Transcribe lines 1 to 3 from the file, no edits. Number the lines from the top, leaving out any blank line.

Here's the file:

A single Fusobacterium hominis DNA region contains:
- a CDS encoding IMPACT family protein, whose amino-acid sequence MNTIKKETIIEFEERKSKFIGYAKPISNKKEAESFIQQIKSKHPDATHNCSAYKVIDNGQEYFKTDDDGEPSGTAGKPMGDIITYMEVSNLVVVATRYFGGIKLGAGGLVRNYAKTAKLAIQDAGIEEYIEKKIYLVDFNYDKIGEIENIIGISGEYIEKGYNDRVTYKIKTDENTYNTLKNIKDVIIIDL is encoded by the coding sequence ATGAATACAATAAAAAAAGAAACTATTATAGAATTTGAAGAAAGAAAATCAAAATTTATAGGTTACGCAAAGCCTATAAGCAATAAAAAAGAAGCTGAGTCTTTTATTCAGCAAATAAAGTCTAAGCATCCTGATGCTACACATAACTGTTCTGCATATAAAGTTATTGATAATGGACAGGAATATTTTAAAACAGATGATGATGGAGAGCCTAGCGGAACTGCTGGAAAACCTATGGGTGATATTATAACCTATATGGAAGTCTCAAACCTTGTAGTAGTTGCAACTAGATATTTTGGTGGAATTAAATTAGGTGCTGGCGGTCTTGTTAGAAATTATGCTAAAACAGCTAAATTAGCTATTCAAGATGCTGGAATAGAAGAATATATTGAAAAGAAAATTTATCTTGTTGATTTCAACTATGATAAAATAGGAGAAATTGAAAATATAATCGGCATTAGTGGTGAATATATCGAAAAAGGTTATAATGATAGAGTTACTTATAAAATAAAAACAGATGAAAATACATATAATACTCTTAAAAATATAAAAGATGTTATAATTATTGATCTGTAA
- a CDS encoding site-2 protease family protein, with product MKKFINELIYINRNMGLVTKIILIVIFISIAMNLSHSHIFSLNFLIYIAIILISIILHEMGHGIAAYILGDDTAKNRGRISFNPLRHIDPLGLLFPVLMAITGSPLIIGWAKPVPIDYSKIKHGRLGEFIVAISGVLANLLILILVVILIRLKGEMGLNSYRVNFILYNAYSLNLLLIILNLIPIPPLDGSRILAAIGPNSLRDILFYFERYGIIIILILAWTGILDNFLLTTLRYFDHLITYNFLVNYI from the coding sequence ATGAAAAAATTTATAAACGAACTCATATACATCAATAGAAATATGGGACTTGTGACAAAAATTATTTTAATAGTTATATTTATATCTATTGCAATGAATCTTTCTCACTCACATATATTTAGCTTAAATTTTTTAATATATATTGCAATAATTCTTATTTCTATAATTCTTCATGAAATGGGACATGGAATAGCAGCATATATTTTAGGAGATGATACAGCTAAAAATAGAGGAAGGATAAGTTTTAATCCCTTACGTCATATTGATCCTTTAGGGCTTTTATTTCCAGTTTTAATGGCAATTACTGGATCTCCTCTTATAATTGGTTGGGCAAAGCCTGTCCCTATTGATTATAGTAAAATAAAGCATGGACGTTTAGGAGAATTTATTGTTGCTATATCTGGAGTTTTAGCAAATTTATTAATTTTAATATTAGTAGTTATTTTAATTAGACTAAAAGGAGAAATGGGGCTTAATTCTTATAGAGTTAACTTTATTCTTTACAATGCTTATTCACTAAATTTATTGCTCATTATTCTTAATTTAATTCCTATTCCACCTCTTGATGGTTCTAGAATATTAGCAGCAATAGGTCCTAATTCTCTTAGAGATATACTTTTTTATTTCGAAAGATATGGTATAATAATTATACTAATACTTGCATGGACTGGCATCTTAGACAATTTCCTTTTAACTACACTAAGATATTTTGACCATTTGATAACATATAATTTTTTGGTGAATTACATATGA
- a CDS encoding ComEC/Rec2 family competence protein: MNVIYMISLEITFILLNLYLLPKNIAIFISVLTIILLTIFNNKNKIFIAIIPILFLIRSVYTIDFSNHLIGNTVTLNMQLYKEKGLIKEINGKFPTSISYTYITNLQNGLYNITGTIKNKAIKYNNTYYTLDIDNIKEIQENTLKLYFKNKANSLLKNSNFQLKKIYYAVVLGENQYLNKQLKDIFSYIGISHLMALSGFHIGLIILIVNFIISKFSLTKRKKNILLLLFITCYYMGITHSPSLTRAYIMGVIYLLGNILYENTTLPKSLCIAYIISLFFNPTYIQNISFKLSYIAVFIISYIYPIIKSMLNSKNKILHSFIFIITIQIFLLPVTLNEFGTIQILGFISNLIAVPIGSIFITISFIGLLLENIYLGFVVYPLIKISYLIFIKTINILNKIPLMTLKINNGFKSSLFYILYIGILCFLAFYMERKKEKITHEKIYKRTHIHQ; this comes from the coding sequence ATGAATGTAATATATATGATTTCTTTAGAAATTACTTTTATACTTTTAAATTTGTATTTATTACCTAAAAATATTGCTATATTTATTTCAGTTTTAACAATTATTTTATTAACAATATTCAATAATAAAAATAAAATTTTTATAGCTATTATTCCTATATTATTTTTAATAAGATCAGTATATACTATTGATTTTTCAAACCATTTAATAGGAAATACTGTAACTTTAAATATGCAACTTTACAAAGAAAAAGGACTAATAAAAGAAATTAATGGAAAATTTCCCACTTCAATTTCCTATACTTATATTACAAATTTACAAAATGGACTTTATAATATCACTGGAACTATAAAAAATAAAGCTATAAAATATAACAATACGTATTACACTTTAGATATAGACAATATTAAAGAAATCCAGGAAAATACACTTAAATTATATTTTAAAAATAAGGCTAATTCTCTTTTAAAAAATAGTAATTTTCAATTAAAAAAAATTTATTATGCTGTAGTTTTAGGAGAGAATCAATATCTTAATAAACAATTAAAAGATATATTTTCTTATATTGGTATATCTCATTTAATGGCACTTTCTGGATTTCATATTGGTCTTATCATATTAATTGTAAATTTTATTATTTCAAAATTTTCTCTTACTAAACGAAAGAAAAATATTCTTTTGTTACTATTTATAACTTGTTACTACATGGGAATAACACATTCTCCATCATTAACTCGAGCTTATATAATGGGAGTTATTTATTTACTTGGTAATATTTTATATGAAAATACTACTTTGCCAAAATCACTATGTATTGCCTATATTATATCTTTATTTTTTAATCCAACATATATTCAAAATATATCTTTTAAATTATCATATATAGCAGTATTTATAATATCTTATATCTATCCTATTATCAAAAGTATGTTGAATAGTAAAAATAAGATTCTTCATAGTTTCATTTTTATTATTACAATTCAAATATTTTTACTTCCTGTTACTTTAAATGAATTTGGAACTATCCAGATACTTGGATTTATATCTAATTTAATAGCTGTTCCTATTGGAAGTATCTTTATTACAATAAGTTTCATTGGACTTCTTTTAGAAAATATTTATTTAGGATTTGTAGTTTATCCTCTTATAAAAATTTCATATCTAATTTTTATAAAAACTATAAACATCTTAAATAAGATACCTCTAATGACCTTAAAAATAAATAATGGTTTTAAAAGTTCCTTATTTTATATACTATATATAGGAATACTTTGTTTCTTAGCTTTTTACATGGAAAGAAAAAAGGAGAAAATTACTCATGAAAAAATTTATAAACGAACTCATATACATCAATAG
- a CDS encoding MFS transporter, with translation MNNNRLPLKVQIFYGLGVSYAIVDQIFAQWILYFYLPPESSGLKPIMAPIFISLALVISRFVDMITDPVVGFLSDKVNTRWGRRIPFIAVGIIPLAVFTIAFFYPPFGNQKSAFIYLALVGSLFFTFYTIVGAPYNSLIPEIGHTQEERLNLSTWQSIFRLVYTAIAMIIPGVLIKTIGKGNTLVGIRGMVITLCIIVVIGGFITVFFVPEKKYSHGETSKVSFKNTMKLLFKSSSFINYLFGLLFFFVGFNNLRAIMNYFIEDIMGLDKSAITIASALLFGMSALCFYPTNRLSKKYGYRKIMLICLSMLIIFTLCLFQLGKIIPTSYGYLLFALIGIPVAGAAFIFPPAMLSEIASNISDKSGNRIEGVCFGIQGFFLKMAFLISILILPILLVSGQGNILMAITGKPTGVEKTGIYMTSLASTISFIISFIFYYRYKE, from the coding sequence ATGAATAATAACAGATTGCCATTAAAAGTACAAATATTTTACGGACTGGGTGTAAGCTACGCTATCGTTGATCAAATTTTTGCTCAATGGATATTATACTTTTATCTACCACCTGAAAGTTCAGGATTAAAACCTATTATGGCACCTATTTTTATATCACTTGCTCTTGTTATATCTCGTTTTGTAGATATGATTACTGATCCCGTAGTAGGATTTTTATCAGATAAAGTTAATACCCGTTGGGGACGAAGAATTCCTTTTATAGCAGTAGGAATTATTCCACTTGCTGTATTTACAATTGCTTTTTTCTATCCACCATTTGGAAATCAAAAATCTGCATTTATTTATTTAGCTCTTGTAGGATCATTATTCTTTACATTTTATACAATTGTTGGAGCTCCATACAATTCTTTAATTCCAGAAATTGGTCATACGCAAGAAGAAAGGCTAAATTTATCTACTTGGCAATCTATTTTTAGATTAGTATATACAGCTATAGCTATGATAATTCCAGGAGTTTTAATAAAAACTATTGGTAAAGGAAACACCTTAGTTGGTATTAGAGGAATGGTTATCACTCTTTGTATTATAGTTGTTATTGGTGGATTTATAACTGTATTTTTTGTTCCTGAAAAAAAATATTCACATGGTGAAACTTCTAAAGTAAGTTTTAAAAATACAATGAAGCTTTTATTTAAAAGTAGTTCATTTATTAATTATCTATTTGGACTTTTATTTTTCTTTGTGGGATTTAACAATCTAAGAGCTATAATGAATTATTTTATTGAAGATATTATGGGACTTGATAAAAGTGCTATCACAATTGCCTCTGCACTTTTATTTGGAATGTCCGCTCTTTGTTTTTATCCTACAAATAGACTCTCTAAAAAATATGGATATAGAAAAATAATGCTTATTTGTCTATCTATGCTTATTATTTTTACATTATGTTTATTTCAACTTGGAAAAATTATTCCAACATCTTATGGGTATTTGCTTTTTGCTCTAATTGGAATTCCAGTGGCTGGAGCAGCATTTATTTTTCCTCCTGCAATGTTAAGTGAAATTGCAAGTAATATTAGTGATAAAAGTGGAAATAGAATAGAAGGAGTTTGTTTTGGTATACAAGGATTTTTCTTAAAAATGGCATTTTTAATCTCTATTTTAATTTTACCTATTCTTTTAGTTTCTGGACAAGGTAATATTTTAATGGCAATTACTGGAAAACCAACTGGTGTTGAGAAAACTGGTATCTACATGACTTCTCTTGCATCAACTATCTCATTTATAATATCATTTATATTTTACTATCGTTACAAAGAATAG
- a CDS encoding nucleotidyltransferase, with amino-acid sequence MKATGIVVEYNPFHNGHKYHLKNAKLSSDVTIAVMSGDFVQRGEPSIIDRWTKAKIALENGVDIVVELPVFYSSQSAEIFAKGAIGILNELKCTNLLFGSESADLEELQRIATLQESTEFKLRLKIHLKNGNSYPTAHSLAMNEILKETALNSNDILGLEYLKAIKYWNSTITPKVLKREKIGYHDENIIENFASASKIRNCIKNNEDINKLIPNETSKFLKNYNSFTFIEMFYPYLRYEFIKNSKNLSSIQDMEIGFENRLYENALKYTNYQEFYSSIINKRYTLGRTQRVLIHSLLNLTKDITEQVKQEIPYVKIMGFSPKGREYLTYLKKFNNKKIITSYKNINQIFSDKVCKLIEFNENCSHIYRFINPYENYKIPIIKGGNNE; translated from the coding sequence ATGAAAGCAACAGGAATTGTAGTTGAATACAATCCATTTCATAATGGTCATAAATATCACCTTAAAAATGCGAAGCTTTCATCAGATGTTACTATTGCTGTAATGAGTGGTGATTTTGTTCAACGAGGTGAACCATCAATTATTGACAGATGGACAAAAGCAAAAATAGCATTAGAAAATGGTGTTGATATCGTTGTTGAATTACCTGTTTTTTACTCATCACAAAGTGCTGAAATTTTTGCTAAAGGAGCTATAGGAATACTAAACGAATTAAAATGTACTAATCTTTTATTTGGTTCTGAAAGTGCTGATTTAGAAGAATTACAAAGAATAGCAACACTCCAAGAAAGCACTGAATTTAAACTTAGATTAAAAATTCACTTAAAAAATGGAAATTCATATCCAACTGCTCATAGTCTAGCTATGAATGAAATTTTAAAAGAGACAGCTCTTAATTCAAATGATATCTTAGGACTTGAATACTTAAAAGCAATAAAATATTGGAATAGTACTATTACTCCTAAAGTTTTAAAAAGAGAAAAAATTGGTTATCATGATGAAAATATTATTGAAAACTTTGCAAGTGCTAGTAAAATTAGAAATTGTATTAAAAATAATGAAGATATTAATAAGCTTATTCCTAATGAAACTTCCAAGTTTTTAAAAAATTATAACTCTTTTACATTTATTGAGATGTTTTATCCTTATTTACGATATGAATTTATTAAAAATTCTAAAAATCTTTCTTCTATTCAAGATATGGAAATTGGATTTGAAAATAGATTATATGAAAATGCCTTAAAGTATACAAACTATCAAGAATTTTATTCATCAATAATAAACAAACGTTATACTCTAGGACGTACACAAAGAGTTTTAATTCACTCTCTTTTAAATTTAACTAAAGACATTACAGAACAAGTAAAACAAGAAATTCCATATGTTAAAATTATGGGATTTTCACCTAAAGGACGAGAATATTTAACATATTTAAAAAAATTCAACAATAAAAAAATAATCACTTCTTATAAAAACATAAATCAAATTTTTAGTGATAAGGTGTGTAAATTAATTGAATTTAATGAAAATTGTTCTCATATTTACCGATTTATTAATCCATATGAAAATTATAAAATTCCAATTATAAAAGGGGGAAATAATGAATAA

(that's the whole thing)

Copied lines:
A single Fusobacterium hominis DNA region contains:
- a CDS encoding IMPACT family protein, whose amino-acid sequence MNTIKKETIIEFEERKSKFIGYAKPISNKKEAESFIQQIKSKHPDATHNCSAYKVIDNGQEYFKTDDDGEPSGTAGKPMGDIITYMEVSNLVVVATRYFGGIKLGAGGLVRNYAKTAKLAIQDAGIEEYIEKKIYLVDFNYDKIGEIENIIGISGEYIEKGYNDRVTYKIKTDENTYNTLKNIKDVIIIDL is encoded by the coding sequence ATGAATACAATAAAAAAAGAAACTATTATAGAATTTGAAGAAAGAAAATCAAAATTTATAGGTTACGCAAAGCCTATAAGCAATAAAAAAGAAGCTGAGTCTTTTATTCAGCAAATAAAGTCTAAGCATCCTGATGCTACACATAACTGTTCTGCATATAAAGTTATTGATAATGGACAGGAATATTTTAAAACAGATGATGATGGAGAGCCTAGCGGAACTGCTGGAAAACCTATGGGTGATATTATAACCTATATGGAAGTCTCAAACCTTGTAGTAGTTGCAACTAGATATTTTGGTGGAATTAAATTAGGTGCTGGCGGTCTTGTTAGAAATTATGCTAAAACAGCTAAATTAGCTATTCAAGATGCTGGAATAGAAGAATATATTGAAAAGAAAATTTATCTTGTTGATTTCAACTATGATAAAATAGGAGAAATTGAAAATATAATCGGCATTAGTGGTGAATATATCGAAAAAGGTTATAATGATAGAGTTACTTATAAAATAAAAACAGATGAAAATACATATAATACTCTTAAAAATATAAAAGATGTTATAATTATTGATCTGTAA
- a CDS encoding site-2 protease family protein, with product MKKFINELIYINRNMGLVTKIILIVIFISIAMNLSHSHIFSLNFLIYIAIILISIILHEMGHGIAAYILGDDTAKNRGRISFNPLRHIDPLGLLFPVLMAITGSPLIIGWAKPVPIDYSKIKHGRLGEFIVAISGVLANLLILILVVILIRLKGEMGLNSYRVNFILYNAYSLNLLLIILNLIPIPPLDGSRILAAIGPNSLRDILFYFERYGIIIILILAWTGILDNFLLTTLRYFDHLITYNFLVNYI from the coding sequence ATGAAAAAATTTATAAACGAACTCATATACATCAATAGAAATATGGGACTTGTGACAAAAATTATTTTAATAGTTATATTTATATCTATTGCAATGAATCTTTCTCACTCACATATATTTAGCTTAAATTTTTTAATATATATTGCAATAATTCTTATTTCTATAATTCTTCATGAAATGGGACATGGAATAGCAGCATATATTTTAGGAGATGATACAGCTAAAAATAGAGGAAGGATAAGTTTTAATCCCTTACGTCATATTGATCCTTTAGGGCTTTTATTTCCAGTTTTAATGGCAATTACTGGATCTCCTCTTATAATTGGTTGGGCAAAGCCTGTCCCTATTGATTATAGTAAAATAAAGCATGGACGTTTAGGAGAATTTATTGTTGCTATATCTGGAGTTTTAGCAAATTTATTAATTTTAATATTAGTAGTTATTTTAATTAGACTAAAAGGAGAAATGGGGCTTAATTCTTATAGAGTTAACTTTATTCTTTACAATGCTTATTCACTAAATTTATTGCTCATTATTCTTAATTTAATTCCTATTCCACCTCTTGATGGTTCTAGAATATTAGCAGCAATAGGTCCTAATTCTCTTAGAGATATACTTTTTTATTTCGAAAGATATGGTATAATAATTATACTAATACTTGCATGGACTGGCATCTTAGACAATTTCCTTTTAACTACACTAAGATATTTTGACCATTTGATAACATATAATTTTTTGGTGAATTACATATGA